First, Malaysia started off as a democracy in 1963 when four former British colonies – Malaya, Sabah, Sarawak and Singapore – merged. Second, we are multi-religious, multi-ethnic and multi-lingual while having a Malay-Muslim majority.

The first fact made us a Westminster parliamentary democracy with constitutional monarchs at both federal and state levels. The second fact, many pundits believe, poses a challenge to democracy or even statehood.

Najib’s institutional might to defy all democratic checks and balances stems from the dominance of ethno-religious politics in Malaysia.

His United Malays National Organization (UMNO) has ruled Malaya and later Malaysia in coalition since 1955, two years before Malaya’s independence.

When a Sino-Malay riot broke out in Kuala Lumpur after the ruling coalition suffered significant setbacks in the 1969 elections, his father and then Deputy Prime Minister Abdul Razak took the opportunity to turn the country into a de facto one-party state with elections.

The party-state has three pillars: electoral manipulation, suppression of dissent and the New Economic Policy (NEP) that privileges the Malay-Muslims to tie them to UMNO.

The one-party state morphed into personal rule under 23 years of Mahathir Muhamad’s premiership.

Dry Mahathir made the seat of prime minister more powerful than an executive president by sacking top judges, taming the Parliament, and creating a huge Prime Minister’s Department (PMD) that makes even the cabinet a rubber stamp.

Today, in Najib’s 37-member cabinet, 11 are placed in the Prime Minister’s Department and Razak also holds the powerful Finance portfolio, a convention set by Mahathir.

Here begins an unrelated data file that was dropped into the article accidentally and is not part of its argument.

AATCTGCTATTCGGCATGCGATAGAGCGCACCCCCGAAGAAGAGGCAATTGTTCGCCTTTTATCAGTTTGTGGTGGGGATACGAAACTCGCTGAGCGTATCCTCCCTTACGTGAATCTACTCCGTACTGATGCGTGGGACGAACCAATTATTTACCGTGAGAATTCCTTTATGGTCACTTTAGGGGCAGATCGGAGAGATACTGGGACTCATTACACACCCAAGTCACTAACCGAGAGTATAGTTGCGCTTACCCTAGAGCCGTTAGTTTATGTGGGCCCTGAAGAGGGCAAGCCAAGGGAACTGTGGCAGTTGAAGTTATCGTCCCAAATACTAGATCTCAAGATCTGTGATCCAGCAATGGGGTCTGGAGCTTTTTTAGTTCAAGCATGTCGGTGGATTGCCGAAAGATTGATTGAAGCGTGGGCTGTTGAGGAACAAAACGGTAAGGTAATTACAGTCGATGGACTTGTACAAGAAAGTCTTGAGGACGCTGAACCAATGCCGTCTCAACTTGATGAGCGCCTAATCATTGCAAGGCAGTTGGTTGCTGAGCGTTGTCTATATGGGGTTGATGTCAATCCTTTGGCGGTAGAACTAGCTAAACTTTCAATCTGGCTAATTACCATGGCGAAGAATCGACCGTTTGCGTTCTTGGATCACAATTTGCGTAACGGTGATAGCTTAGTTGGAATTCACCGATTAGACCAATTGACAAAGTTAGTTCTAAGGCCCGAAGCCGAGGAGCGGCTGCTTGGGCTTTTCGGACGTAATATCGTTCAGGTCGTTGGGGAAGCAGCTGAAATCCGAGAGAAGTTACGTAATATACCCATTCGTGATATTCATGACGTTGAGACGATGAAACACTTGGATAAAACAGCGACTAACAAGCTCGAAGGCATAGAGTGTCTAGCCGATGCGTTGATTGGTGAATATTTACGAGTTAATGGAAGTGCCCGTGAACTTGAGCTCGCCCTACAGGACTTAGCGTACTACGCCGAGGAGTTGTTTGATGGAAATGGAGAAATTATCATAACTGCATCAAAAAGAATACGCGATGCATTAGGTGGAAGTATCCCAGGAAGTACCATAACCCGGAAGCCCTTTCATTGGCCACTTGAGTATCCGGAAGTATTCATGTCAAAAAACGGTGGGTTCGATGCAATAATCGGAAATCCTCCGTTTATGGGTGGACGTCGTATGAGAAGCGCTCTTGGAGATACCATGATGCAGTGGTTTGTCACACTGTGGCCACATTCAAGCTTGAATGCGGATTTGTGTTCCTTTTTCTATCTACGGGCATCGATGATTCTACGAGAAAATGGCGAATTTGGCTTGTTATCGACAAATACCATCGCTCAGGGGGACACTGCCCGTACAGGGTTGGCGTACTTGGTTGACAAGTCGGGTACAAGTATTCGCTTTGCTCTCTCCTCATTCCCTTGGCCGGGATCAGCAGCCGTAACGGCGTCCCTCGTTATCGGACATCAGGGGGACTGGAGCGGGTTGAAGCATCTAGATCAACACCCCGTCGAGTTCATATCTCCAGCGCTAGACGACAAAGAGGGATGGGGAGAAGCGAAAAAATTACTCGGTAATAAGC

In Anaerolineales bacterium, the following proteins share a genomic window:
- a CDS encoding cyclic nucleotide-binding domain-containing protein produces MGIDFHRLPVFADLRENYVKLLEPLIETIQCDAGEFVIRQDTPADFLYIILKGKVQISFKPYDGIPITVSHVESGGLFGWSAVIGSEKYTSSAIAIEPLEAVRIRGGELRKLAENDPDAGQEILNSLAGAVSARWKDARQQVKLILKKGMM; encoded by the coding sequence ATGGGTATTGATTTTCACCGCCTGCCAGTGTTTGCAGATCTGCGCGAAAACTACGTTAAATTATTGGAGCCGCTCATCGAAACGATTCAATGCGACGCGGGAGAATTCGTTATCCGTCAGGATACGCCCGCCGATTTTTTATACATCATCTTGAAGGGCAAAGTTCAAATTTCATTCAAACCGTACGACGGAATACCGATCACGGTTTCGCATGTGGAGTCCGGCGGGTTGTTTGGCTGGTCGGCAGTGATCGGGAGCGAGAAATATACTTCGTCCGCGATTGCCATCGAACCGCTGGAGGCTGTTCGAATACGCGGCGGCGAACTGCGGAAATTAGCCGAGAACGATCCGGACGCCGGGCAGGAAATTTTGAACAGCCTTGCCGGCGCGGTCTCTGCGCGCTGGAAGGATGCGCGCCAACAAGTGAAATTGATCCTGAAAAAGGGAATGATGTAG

Mahathir, once Najib’s pivotal backer, has turned around to be his strongest critic. The former premier wants Najib to resign to save UMNO and revive his old-style authoritarianism.

For Bersih, we don’t want to just change a corrupt prime minister. We want to change a political system that produces corrupt, authoritarian politicians in the name of ethno-religious nationalism. We don’t want a revolution. We want a smooth transition from a decaying one-party state to a vibrant multiparty democracy. That cannot happen in another Arab Spring.

We have dared Najib to do two things. First, promise safety for the Bersih 4 rally so that he could dismiss us if Malaysians don’t support our call. Second, seek a vote of confidence in the Parliament after the rally – if he has the backing of the Parliament, then regardless of the rally’s size, we accept his right to stay in power.

Unsurprisingly, Najib has ignored our challenges. He instead falls back to communalism to defend corruption. His spin doctors are now saying the US$700 million is a donation from Arab royals to fight an opposition purportedly controlled by the Jews.

While the Inspector-General of Police threatens us with arrests, thuggish groups are making open threats to rough up Bersih protesters. We experienced both police violence and the threat of riots in the Bersih 2 rally in 2012.

Paradoxically, police violence has united Malaysians asking for democracy and good governance. Under fire of water cannons and tear gas, we realized we are not each other’s enemy despite our differences in ethnicity, faith, language and social class.

We went to the streets to seek democracy, only to find the nation we have long been denied, crying as we sang our national anthem Negaraku [My Country] in the streets. We felt we were truly independent, overcoming both our distrust of each other and our fear of government. Bersih has proved to be a vehicle of not only democracy, but also of patriotism.

This time we Malaysians will rise again to the occasion. We will prove that diversity is not an obstacle to democracy.

As corruption destroys us, where communalism divides us, democracy will unite and heal us. Merdeka! Merdeka! Merdeka!

Maria Chin Abdullah is chairman of the Bersih political reform NGO. This was written for Asia Sentinel.